He hoped Jah-Yun would find his observation entertaining. Sometimes in the office, she laughed at what he was saying and swatted him with a rolled-up paper. Now, she turned her gaze directly at him for what he suddenly realized was the first time that afternoon. Mascara mixed with tears to form chocolate syrup in the comers of her eyes. There were wet circles under her armpits. He had never seen her outside of an air-conditioned room, never seen her vulnerable to the elements. And despite the runny makeup and curly hairs plastered to her brow, he was quite sure he had never seen anything so exquisite as Jah-Yun’s tear-stained face.

“I’m sorry,” he said. “I just meant they probably didn’t jump, and if they did, they probably didn’t die.”

“You were not here,” she said simply, then turned to stare at the rocky slope dropping off into space.

* * *

At that moment, Jah-Yun was not exactly angry, only tap-tap hada — trapped inside of herself. She was frustrated that Roy’s understanding of Nak-Hwa-Am was so small. The tour guide spoke quickly, and she was not able to give the American sergeant a translation large enough to satisfy him. She wanted to say the face of earth changes over time. She wanted to tell him the new king said “3,000 courtesans” because he wanted King Uija to look like a pervert. Perhaps the number was not exact. But Roy could not appreciate what he could not see.

Historically, beautiful virgins belonged to the king the same way elaborate castles belonged to the king. They housed him at night and kept him warm. When a new king took the throne, property shifted ownership. Bodies traded hands — in the plunder, perhaps they traded hands again. And again. Jah-Yun wanted Roy to hear footsteps thundering against the forest floor, silk dresses tearing, sobs howling together with screams. She wanted Roy to understand the only thing that mattered — many women died in this spot, eternally innocent. They drowned with the title to their own property intact.

But her mind worked slowly in the heat. English words escaped her. In fact, she was only able to recall the simple words, words she had known since grade school. Now her mind was drawn to three letters: B-I-G.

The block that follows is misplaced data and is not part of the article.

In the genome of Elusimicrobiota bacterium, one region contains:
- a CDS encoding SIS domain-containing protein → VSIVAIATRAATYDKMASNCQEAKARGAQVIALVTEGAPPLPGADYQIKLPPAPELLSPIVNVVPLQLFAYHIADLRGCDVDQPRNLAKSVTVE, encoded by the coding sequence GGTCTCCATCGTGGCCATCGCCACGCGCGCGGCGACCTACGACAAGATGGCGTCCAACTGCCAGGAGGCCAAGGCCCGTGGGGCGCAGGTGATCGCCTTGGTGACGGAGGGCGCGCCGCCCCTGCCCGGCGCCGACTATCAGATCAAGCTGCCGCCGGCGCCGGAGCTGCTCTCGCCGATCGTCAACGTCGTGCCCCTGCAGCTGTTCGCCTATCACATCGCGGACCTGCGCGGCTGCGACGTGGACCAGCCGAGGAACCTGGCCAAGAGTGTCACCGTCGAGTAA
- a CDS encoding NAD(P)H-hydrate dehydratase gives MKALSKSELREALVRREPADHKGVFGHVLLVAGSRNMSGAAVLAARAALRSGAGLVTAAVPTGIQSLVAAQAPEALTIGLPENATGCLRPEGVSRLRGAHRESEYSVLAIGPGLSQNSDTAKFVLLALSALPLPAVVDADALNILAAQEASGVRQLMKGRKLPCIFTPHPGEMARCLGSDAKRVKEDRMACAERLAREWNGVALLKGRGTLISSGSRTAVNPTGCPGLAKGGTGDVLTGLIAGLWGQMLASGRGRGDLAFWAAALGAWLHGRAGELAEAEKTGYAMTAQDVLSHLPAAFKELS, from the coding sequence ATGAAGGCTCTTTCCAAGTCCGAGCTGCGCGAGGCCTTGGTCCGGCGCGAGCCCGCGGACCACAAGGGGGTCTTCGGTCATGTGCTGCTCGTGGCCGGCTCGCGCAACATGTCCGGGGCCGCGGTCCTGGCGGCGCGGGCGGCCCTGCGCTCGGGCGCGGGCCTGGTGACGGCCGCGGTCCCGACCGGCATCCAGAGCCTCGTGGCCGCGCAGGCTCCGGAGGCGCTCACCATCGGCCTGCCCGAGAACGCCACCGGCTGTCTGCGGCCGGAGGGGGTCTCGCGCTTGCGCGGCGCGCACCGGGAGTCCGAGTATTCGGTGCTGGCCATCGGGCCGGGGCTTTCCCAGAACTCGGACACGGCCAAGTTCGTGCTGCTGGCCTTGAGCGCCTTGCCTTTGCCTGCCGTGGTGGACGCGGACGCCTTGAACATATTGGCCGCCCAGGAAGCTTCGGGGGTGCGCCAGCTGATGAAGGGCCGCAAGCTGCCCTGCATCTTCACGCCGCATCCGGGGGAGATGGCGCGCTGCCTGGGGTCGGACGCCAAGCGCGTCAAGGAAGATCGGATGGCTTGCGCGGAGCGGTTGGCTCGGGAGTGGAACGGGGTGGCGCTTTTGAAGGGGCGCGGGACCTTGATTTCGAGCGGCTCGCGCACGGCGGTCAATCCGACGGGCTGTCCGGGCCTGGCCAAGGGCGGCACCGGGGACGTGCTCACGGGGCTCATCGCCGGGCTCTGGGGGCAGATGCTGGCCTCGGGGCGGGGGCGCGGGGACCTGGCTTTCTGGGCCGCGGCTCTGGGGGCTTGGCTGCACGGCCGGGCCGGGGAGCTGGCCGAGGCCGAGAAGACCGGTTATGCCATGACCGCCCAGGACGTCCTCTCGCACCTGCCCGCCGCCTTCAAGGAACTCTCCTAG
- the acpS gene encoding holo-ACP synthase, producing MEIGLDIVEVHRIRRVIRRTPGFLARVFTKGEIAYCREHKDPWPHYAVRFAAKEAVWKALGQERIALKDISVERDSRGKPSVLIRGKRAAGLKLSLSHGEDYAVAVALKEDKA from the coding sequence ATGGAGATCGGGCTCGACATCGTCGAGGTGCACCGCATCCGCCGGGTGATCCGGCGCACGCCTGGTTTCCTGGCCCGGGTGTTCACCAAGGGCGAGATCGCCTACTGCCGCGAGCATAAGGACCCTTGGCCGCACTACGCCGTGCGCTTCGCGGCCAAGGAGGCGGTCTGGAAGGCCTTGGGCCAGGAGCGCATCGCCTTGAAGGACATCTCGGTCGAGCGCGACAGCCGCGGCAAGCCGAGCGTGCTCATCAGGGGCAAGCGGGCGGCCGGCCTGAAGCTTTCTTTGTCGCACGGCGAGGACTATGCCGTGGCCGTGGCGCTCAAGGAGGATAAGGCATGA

Funny sound, like pig. She thought about Roy’s backpack and wondered why American people carried big things with them everywhere. Especially on such a hot day. These were the dog days in Korea — similar to American dog days. She remembered studying the origin of that term in university. Romans called the hottest weeks of summer caniculares dies because they believed the Dog Star, rising with the sun, added to its heat. If any time carried two heats, she supposed it was these few unbearable weeks in late summer. But Korean people knew a different meaning to dog days. Dog was a medicinal meat for heat victims, and Posint’ang — dog soup — was to be eaten now to cool the body and to give power. It was especially popular with men.

Roy cringed when they discussed this particular custom back in the office.

“How can you eat a dog?” he shouted in his big voice. “In America, we keep them as pets!”

She tried to explain that Koreans also kept small dogs as pets. They raised large dogs for meat the same way Americans raised cows. And really, what was more cruel about eating one animal over another?

“I don’t know,” Roy cried, “but I know I love dogs like people! Especially big ones!”

Jah-Yun imagined what America must look like with its big, red-faced men, big houses with big backyards and big dogs running everywhere. “Big,” she said to herself. “Big pig. Big dog. Big pig hog.”